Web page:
I’m a bit of a literary nerd trapped in the body of a 40-something, half-fit, occasionally-showered mother of three. Translation: I read as much of things like DeLillo and Faulkner as I can in between shoving peanut butter and jelly sandwiches in lunch bags and scheduling IEP meetings. When I fantasize, it’s about being a literature professor at a small IVY school. This is far superior to my fantasy of 20 years ago, where I used to daydream about being a Laker girl.
Yes, that was a thing once. And not one I am proud of.
Last week, The Paris Review published an article on the overuse/misuse of some of the language from W.B. Yeats’ poem, “The Second Coming.” The Paris Review called it “the most pillaged poem in the English language,” and it ends thusly: “And what rough beast, its hour come round at last, slouches towards Bethlehem to be born?”
“Slouching toward…” is often plucked out of the context of the poem, and has been used by everyone from Joan Didion to Robert Bork for various titles of scholarly works, books, and articles. But it is not my favorite line in that poem.
My favorite line? This one: “Things fall apart; the centre cannot hold.”
I often tell people that my most recent book, Sand in my Sandwich (And Other Motherhood Messes I’m learning to Love), might alternatively have been titled, “Things Fall Apart.” Because, holy Moses, they do. I once intensely regretted the deconstruction of my life. Now?
This social media hashtag first set me off because it seemed brusque, brutish. Like holding up an “I don’t care” sign. But after some thought, I started to love it. I loved it, because these people (mostly mothers, I would add) realized that things fall apart.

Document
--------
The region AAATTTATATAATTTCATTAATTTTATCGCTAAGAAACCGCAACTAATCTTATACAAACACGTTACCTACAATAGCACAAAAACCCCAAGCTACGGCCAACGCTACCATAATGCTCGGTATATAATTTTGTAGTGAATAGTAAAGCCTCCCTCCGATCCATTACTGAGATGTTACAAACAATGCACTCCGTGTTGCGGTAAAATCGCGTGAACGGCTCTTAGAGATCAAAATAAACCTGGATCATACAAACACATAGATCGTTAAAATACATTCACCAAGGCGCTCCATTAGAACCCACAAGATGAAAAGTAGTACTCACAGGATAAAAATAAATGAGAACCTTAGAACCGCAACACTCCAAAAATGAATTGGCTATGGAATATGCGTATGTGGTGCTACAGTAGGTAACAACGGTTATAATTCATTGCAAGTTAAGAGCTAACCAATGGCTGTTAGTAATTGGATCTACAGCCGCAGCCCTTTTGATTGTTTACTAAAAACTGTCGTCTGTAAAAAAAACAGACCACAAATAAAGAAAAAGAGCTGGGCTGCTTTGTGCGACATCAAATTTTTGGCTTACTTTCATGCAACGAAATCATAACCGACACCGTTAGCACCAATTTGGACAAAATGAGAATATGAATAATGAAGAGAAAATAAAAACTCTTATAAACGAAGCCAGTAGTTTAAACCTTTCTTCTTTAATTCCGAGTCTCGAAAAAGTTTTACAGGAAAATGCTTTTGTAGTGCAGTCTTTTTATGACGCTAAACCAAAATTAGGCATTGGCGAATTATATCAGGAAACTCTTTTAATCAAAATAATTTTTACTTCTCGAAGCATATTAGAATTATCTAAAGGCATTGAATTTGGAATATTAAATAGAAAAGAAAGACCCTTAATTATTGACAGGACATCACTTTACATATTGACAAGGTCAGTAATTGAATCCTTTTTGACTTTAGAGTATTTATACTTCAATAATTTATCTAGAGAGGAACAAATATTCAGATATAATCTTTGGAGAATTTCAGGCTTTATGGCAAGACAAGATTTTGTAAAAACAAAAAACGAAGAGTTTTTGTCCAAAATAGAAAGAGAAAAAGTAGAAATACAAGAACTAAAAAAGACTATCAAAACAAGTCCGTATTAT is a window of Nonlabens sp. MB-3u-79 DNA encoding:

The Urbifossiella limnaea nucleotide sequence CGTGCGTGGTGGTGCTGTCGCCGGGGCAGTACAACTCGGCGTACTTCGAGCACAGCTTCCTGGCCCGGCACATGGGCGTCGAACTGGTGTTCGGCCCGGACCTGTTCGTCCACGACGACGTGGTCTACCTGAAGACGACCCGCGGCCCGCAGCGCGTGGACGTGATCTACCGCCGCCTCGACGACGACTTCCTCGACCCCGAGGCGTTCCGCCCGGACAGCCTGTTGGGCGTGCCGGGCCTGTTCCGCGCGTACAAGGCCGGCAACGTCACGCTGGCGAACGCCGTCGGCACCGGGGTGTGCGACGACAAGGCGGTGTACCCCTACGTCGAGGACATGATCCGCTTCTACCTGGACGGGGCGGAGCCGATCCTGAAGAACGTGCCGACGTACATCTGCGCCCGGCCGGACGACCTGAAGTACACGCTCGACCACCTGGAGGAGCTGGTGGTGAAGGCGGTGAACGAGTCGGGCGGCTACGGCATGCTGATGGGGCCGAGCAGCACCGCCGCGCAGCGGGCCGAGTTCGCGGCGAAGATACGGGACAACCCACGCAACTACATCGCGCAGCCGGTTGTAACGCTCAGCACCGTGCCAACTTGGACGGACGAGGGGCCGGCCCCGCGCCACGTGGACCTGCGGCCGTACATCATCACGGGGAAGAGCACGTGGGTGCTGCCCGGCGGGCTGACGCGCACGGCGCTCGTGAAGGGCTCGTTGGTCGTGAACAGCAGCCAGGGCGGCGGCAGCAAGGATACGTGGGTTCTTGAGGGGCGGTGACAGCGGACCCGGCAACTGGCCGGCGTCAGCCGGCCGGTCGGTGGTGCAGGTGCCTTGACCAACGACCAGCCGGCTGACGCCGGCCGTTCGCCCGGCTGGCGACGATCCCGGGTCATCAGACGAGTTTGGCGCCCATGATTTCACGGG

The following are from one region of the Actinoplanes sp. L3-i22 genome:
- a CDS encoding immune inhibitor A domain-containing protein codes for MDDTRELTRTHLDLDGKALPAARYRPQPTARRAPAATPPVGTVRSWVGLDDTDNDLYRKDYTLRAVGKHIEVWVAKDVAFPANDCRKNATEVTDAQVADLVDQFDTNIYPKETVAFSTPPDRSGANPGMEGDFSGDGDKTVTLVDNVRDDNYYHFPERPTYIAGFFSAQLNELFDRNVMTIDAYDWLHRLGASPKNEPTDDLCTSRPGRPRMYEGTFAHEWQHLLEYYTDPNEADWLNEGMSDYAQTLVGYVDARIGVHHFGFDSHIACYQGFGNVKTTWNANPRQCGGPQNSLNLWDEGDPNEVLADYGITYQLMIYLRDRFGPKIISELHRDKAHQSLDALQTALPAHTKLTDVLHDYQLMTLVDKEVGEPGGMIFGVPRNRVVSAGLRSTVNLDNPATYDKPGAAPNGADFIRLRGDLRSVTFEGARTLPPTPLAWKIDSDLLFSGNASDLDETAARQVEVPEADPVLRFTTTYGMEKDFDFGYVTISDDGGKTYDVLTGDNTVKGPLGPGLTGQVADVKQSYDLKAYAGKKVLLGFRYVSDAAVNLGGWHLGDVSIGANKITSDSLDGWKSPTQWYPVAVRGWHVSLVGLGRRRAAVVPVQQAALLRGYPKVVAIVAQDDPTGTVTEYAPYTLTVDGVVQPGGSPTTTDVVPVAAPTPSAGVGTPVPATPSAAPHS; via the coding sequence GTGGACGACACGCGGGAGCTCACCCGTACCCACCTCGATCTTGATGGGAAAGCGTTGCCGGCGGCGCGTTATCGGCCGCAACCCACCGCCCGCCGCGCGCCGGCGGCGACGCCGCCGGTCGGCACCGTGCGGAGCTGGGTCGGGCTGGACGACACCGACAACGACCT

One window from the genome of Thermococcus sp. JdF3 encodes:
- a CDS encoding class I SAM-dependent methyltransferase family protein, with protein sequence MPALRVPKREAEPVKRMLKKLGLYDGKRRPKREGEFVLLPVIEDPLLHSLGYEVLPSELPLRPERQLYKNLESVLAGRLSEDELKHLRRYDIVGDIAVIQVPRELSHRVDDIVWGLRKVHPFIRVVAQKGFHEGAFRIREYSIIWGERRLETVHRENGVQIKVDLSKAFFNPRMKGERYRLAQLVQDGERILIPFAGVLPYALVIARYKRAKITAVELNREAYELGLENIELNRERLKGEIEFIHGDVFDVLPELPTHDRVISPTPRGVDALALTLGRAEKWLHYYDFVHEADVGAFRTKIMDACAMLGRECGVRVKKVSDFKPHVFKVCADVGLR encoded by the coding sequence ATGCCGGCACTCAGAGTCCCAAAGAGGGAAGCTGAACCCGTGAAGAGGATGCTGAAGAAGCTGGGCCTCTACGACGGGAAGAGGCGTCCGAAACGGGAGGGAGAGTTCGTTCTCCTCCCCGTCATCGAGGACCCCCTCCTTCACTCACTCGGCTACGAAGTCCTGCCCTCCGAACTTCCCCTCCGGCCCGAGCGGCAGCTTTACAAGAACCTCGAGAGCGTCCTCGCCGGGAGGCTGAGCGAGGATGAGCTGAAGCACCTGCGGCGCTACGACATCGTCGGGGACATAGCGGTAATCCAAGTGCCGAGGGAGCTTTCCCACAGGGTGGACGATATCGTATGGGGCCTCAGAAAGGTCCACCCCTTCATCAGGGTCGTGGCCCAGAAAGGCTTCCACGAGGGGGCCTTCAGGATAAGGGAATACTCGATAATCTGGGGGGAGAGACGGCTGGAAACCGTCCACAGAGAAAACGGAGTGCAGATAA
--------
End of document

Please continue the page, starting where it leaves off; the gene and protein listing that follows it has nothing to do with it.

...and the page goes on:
They fall screamingly, disconcertingly apart. They come apart at the wrong moments, right when you need things to stay together, when you’re praying the Lord holds the whole jumble connected until you think it’s okay to pull the pin. But the pin pulling isn’t up to you.
Things fall apart when you need the money, and your husband loses his job. They fall apart when you’re in the middle of nowhere and your son, who has just been diagnosed with autism, has no services at his immediate disposal. They fall apart when there’s no family around to support you when you’re facing a health crisis, or you lose your home. That’s when God teaches us to be #sorrynotsorry.
Here is where I am now, at #sorrynotsorry. Having to give things up, and move myself on. Having to sacrifice time, and sometimes, relationships. Having to be hurt when I feel wounded, myself. Having to make peace with losing what I anticipated my future would hold, and what my present actually holds. It holds things that falls apart. But that’s ok.
Because for me – and for those of us who know and love the future’s Creator – we know the centre can, and does, hold. Because God is the centre.
I’m #sorrynotsorry my home’s a mess. I’m #sorrynotsorry I can’t return your phone call right away. I’m #sorrynotsorry I’m crying again in church. I might embarrass you, or anger you. I might frustrate you, or ask you to stretch the limits of your patience with me. But I’m learning to be #sorrynotsorry.